It turns out that many of us have a really deep connection with what we listen to when we’re working, and we love sharing the stuff that gets us moving and gets the ideas sparking in our heads. Because so many people had such thoughtful comments, I wanted to share as many of those as I can, so here’s one more installment about the ways artists use music—and the music they use—in their studios. Here you’re going to get lots of names to check out, plus some reasons why they work.
Christina says, “”Dang. My playlists are large and varied. Frank Sinatra, Led Zeppelin, Steam Powered Giraffe, Beethoven, Queen, Marianne Faithful, Maria McKee, Everclear, etc., etc, etc. Mostly, I clump the songs into lists regarding tempo. You’ll know my work aura by the rhythm of the tunes. The Beat Goes On.” When I do listen to music, that’s the case for me, too: it’s the beat, the energy (high or low), the mood. Joyce works with a variety, as well: “Tom Wait, Jamie Cullum, Jerry Lee Lewis (I know, I know…..)” Roberta is just the opposite, though, and she says, “My Pandora station pretty much stays on Lyle Lovett.” If you’re going to choose just one voice to listen to, you could do a lot worse than Lyle.
Carin says, “I mostly work in silence, but when I do play music in the studio it’s very often John Legend. I have no idea why. The funny thing is that I took this painting class a few years ago and the woman who gave it also played his music a lot.” That makes you want to try painting to John Legend, doesn’t it? Just to see what happens.
If you work well to folk music, you might try some of the artists on Jennifer’s list: “I love folk music, folk rock and “indie” singer/song writers. Artists like Chris Pureka, Chris Knight, Joe Purdy, Damien Rice, Lisa Hannigan, Kate Tucker….”
Alice says she chooses music according to what’s going on: “What I listen to depends on what I’m working on. And yes, if what I’m doing involves words, the music can’t have vocals. It’s embarrassing how many times heard words have found themselves in what I was writing. Painting: High energy electronics/punk/rock. Mindless Self Indulgence, Daft Punk, Dropkick Murphy’s, Flogging Molly, The Ramones, El Tri, Hamlet. Journals: Tranquil music like Gary Staedler, Govi, Ottmar Liebert. Other stuff (needlework, wood, sculpture): Everything from Loreena McKennitt to TV on the Radio.”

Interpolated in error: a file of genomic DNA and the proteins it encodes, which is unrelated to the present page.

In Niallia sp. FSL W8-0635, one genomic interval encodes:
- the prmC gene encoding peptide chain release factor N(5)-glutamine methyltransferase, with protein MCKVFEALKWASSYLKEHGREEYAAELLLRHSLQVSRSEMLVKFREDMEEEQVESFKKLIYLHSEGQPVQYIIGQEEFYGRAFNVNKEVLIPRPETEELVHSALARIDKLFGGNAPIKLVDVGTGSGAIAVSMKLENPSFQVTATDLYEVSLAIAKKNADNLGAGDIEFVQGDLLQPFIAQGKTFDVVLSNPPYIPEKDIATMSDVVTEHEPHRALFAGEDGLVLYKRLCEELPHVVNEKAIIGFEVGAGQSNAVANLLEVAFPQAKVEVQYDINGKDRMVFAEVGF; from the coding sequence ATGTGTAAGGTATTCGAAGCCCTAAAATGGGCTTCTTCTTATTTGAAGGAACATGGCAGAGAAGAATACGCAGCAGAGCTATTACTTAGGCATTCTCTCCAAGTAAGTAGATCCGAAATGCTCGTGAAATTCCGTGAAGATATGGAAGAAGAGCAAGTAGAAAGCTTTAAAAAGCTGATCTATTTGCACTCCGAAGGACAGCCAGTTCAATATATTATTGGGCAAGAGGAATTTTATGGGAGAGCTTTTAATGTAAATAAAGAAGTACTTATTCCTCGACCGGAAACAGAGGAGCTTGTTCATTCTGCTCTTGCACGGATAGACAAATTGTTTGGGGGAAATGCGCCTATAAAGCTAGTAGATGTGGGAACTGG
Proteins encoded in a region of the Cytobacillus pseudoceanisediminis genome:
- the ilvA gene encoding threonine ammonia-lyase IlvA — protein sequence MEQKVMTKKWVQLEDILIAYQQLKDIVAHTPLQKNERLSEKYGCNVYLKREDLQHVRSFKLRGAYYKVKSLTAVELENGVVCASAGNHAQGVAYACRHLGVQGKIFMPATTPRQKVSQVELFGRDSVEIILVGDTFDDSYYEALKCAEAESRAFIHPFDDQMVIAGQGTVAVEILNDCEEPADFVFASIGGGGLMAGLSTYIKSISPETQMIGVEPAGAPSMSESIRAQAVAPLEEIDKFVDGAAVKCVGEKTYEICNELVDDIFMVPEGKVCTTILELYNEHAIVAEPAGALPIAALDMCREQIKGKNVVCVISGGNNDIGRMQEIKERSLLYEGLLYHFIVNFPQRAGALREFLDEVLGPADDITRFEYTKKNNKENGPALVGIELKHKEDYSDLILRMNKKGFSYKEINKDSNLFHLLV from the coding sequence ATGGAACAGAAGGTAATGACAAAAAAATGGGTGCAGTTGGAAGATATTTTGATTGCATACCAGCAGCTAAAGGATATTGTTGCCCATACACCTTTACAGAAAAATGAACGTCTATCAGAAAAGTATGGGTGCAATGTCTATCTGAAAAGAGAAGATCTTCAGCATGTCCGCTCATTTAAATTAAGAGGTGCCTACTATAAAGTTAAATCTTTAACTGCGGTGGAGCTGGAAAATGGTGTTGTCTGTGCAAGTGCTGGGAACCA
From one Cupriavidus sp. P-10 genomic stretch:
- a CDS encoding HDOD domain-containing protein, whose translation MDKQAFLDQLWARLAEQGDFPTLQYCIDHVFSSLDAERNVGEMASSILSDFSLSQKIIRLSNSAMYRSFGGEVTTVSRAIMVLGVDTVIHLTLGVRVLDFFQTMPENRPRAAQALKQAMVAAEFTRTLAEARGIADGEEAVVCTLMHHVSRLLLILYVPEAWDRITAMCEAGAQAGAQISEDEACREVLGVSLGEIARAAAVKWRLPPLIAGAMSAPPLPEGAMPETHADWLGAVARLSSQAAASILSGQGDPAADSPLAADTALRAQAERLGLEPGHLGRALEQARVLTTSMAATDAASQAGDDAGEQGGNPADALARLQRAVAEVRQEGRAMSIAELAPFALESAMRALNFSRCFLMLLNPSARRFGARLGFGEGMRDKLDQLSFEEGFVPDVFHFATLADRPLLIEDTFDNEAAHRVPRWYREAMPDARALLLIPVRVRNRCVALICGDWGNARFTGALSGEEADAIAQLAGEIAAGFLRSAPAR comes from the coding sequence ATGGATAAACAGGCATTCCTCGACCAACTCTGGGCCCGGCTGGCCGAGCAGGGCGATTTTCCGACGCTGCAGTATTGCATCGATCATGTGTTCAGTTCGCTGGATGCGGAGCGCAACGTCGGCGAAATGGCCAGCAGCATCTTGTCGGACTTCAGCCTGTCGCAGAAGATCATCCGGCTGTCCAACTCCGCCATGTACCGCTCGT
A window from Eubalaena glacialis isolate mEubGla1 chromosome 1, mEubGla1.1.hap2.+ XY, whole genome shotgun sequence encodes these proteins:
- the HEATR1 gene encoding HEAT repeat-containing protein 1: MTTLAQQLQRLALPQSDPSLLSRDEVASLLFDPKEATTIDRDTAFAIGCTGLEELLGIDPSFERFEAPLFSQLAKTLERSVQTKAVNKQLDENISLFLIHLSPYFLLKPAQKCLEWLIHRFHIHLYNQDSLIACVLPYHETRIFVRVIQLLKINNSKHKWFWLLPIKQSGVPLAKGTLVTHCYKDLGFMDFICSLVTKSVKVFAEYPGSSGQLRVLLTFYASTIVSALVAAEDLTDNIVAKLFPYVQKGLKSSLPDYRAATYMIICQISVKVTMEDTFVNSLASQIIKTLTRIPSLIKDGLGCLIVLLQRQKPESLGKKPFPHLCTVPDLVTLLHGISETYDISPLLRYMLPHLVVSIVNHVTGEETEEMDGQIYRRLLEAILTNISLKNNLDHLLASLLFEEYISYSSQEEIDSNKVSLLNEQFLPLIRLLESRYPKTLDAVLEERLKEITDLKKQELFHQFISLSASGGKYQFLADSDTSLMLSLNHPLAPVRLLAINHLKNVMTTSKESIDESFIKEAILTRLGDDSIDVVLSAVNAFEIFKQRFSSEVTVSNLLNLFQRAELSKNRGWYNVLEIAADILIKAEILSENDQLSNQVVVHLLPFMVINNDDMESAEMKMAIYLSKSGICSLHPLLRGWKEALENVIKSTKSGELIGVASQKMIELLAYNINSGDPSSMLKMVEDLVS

Rob’s taste is eclectic, too: “I’m all over the place, but for instrumental inspiration, lately I’ve been listening to Keiko Matsui’s Dream Walk and E.S. Posthumus’ Unearthed albums. I also love Smooth Jazz from Paul Taylor, Richard Elliot, Minda Abair, Dave Sanborn, Spyro Gyra, etc.” Smooth jazz works for me, too; instrumental smooth jazz is great for weekend stitching when I hang out with my husband (he’s not so much into the classical piano I listen to when I’m alone, so I put on something he likes so he’ll hang out and talk to me).
And here’s one I had to go check out just because who can resist a name like “Flight of the Cosmic Hippo”? Not I. It’s Laurie’s fault because she said, “Béla Fleck and the Flecktones, ‘Flight of the Cosmic Hippo.'” (I actually like it; check it out and see what you think.)
Jennifer says, “Foster the People, Gorillaz, Daft Punk, anything with a beat.”
Joyce (another Joyce) says, “I listen to Freddie Hubbard and the Gotan Project. I feel like I can float when I listen to Freddie Hubbard and the Gotan Project gives me sweeping movement.” Randi says, “Rumours Follow out of Denver is quite fabulous!” And Cody says, “For me, my music goes all over the place. It depends on where I’m at emotionally at the time. But, my three favorite groups whom I return to over and over are Pet Shop Boys, Depesche Mode and Electronic. These three make me happy.”
Tracy says, “The Bells of Arcosanti is the soundtrack to my home and studio. No vocals and set to wind chimes and nature mostly. Also, Cat Stevens/Yusuf, Donovan, The Be Good Tanyas, World Music.”
I hope this has been as much fun for y’all as it has for me. I’ve been reminded of some of my favorites and have listened to some brand-new-to-me tunes, and it’s fun knowing what others are listening to while they’re at work.
You can find out more about artists and how they like to work in The Pulse of Mixed Media by Seth Apter.
MORE RESOURCES FOR MIXED MEDIA ARTISTS